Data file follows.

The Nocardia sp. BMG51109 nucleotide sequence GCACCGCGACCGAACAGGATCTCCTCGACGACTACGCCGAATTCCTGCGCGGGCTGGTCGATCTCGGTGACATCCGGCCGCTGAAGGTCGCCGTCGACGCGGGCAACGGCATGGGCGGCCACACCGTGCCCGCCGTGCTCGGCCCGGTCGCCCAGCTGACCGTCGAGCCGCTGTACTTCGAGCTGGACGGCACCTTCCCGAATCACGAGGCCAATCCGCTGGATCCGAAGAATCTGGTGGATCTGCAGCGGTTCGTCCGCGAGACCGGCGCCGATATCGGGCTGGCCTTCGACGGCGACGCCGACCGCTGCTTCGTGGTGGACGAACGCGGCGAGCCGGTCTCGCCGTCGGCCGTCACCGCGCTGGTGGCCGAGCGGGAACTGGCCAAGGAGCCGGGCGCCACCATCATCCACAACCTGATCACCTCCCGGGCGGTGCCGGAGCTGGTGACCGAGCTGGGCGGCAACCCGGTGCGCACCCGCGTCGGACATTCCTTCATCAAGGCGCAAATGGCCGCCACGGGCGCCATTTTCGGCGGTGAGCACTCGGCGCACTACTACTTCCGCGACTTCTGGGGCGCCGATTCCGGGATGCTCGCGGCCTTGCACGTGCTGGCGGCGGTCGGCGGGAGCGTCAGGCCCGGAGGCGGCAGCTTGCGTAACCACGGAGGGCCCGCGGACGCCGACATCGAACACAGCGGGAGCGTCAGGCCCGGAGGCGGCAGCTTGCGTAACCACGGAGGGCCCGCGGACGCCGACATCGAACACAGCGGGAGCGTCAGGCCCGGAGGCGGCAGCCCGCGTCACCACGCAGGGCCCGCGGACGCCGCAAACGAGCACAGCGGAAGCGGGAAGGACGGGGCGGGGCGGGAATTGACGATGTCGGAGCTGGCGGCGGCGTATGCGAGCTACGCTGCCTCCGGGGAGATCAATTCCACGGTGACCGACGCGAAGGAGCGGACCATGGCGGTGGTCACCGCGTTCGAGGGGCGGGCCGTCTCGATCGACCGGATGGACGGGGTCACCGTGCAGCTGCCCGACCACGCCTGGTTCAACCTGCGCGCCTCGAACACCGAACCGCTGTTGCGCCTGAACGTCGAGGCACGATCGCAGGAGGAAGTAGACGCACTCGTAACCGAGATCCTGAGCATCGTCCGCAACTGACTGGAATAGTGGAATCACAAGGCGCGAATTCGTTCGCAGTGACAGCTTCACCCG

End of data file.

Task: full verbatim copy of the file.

The Nocardia sp. BMG51109 nucleotide sequence GCACCGCGACCGAACAGGATCTCCTCGACGACTACGCCGAATTCCTGCGCGGGCTGGTCGATCTCGGTGACATCCGGCCGCTGAAGGTCGCCGTCGACGCGGGCAACGGCATGGGCGGCCACACCGTGCCCGCCGTGCTCGGCCCGGTCGCCCAGCTGACCGTCGAGCCGCTGTACTTCGAGCTGGACGGCACCTTCCCGAATCACGAGGCCAATCCGCTGGATCCGAAGAATCTGGTGGATCTGCAGCGGTTCGTCCGCGAGACCGGCGCCGATATCGGGCTGGCCTTCGACGGCGACGCCGACCGCTGCTTCGTGGTGGACGAACGCGGCGAGCCGGTCTCGCCGTCGGCCGTCACCGCGCTGGTGGCCGAGCGGGAACTGGCCAAGGAGCCGGGCGCCACCATCATCCACAACCTGATCACCTCCCGGGCGGTGCCGGAGCTGGTGACCGAGCTGGGCGGCAACCCGGTGCGCACCCGCGTCGGACATTCCTTCATCAAGGCGCAAATGGCCGCCACGGGCGCCATTTTCGGCGGTGAGCACTCGGCGCACTACTACTTCCGCGACTTCTGGGGCGCCGATTCCGGGATGCTCGCGGCCTTGCACGTGCTGGCGGCGGTCGGCGGGAGCGTCAGGCCCGGAGGCGGCAGCTTGCGTAACCACGGAGGGCCCGCGGACGCCGACATCGAACACAGCGGGAGCGTCAGGCCCGGAGGCGGCAGCTTGCGTAACCACGGAGGGCCCGCGGACGCCGACATCGAACACAGCGGGAGCGTCAGGCCCGGAGGCGGCAGCCCGCGTCACCACGCAGGGCCCGCGGACGCCGCAAACGAGCACAGCGGAAGCGGGAAGGACGGGGCGGGGCGGGAATTGACGATGTCGGAGCTGGCGGCGGCGTATGCGAGCTACGCTGCCTCCGGGGAGATCAATTCCACGGTGACCGACGCGAAGGAGCGGACCATGGCGGTGGTCACCGCGTTCGAGGGGCGGGCCGTCTCGATCGACCGGATGGACGGGGTCACCGTGCAGCTGCCCGACCACGCCTGGTTCAACCTGCGCGCCTCGAACACCGAACCGCTGTTGCGCCTGAACGTCGAGGCACGATCGCAGGAGGAAGTAGACGCACTCGTAACCGAGATCCTGAGCATCGTCCGCAACTGACTGGAATAGTGGAATCACAAGGCGCGAATTCGTTCGCAGTGACAGCTTCACCCG